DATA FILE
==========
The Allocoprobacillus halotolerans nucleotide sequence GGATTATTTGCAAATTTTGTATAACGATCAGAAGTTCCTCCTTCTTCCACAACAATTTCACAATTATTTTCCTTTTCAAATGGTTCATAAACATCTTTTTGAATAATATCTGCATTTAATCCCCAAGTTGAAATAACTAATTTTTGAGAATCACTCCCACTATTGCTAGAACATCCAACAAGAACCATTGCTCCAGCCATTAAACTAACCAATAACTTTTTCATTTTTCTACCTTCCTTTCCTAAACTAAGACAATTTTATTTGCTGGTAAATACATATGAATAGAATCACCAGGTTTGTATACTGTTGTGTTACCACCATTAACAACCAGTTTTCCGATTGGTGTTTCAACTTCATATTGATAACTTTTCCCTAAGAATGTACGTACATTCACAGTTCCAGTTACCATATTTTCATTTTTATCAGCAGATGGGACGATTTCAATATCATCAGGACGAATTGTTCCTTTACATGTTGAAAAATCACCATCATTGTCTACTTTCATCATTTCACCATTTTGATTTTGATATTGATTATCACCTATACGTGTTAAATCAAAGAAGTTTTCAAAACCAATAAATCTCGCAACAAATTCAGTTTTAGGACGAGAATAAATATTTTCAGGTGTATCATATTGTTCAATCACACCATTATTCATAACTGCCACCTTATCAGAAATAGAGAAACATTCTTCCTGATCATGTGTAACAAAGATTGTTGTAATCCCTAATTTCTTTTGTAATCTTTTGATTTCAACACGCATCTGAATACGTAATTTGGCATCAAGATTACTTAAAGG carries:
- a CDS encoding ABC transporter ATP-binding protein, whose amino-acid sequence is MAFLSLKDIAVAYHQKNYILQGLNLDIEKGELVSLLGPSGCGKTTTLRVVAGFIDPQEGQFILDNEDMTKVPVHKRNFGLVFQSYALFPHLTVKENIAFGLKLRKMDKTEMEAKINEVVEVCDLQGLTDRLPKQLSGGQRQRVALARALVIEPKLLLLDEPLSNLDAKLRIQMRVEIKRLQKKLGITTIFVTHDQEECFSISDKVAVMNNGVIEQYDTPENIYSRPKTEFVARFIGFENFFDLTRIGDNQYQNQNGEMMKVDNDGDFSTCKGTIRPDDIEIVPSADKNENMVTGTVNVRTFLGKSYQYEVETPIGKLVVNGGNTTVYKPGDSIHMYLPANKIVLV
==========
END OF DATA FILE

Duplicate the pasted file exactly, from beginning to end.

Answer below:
The Allocoprobacillus halotolerans nucleotide sequence GGATTATTTGCAAATTTTGTATAACGATCAGAAGTTCCTCCTTCTTCCACAACAATTTCACAATTATTTTCCTTTTCAAATGGTTCATAAACATCTTTTTGAATAATATCTGCATTTAATCCCCAAGTTGAAATAACTAATTTTTGAGAATCACTCCCACTATTGCTAGAACATCCAACAAGAACCATTGCTCCAGCCATTAAACTAACCAATAACTTTTTCATTTTTCTACCTTCCTTTCCTAAACTAAGACAATTTTATTTGCTGGTAAATACATATGAATAGAATCACCAGGTTTGTATACTGTTGTGTTACCACCATTAACAACCAGTTTTCCGATTGGTGTTTCAACTTCATATTGATAACTTTTCCCTAAGAATGTACGTACATTCACAGTTCCAGTTACCATATTTTCATTTTTATCAGCAGATGGGACGATTTCAATATCATCAGGACGAATTGTTCCTTTACATGTTGAAAAATCACCATCATTGTCTACTTTCATCATTTCACCATTTTGATTTTGATATTGATTATCACCTATACGTGTTAAATCAAAGAAGTTTTCAAAACCAATAAATCTCGCAACAAATTCAGTTTTAGGACGAGAATAAATATTTTCAGGTGTATCATATTGTTCAATCACACCATTATTCATAACTGCCACCTTATCAGAAATAGAGAAACATTCTTCCTGATCATGTGTAACAAAGATTGTTGTAATCCCTAATTTCTTTTGTAATCTTTTGATTTCAACACGCATCTGAATACGTAATTTGGCATCAAGATTACTTAAAGG carries:
- a CDS encoding ABC transporter ATP-binding protein, whose amino-acid sequence is MAFLSLKDIAVAYHQKNYILQGLNLDIEKGELVSLLGPSGCGKTTTLRVVAGFIDPQEGQFILDNEDMTKVPVHKRNFGLVFQSYALFPHLTVKENIAFGLKLRKMDKTEMEAKINEVVEVCDLQGLTDRLPKQLSGGQRQRVALARALVIEPKLLLLDEPLSNLDAKLRIQMRVEIKRLQKKLGITTIFVTHDQEECFSISDKVAVMNNGVIEQYDTPENIYSRPKTEFVARFIGFENFFDLTRIGDNQYQNQNGEMMKVDNDGDFSTCKGTIRPDDIEIVPSADKNENMVTGTVNVRTFLGKSYQYEVETPIGKLVVNGGNTTVYKPGDSIHMYLPANKIVLV